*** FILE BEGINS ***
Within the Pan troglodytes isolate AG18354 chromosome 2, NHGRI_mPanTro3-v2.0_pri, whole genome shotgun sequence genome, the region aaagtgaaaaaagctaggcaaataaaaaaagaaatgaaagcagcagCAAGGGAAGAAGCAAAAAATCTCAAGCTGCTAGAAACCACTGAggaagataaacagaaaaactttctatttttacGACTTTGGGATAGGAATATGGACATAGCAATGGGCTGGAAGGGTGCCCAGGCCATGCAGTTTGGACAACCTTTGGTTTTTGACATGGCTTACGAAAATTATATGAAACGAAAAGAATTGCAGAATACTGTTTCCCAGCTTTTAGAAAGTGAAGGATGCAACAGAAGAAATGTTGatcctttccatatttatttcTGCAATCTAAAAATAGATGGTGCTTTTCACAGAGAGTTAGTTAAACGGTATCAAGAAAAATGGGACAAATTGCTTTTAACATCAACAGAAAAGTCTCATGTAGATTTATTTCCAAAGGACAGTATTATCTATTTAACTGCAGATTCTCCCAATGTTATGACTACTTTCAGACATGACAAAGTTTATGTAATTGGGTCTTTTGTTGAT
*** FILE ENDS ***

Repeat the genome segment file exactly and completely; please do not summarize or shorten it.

Within the Pan troglodytes isolate AG18354 chromosome 2, NHGRI_mPanTro3-v2.0_pri, whole genome shotgun sequence genome, the region aaagtgaaaaaagctaggcaaataaaaaaagaaatgaaagcagcagCAAGGGAAGAAGCAAAAAATCTCAAGCTGCTAGAAACCACTGAggaagataaacagaaaaactttctatttttacGACTTTGGGATAGGAATATGGACATAGCAATGGGCTGGAAGGGTGCCCAGGCCATGCAGTTTGGACAACCTTTGGTTTTTGACATGGCTTACGAAAATTATATGAAACGAAAAGAATTGCAGAATACTGTTTCCCAGCTTTTAGAAAGTGAAGGATGCAACAGAAGAAATGTTGatcctttccatatttatttcTGCAATCTAAAAATAGATGGTGCTTTTCACAGAGAGTTAGTTAAACGGTATCAAGAAAAATGGGACAAATTGCTTTTAACATCAACAGAAAAGTCTCATGTAGATTTATTTCCAAAGGACAGTATTATCTATTTAACTGCAGATTCTCCCAATGTTATGACTACTTTCAGACATGACAAAGTTTATGTAATTGGGTCTTTTGTTGAT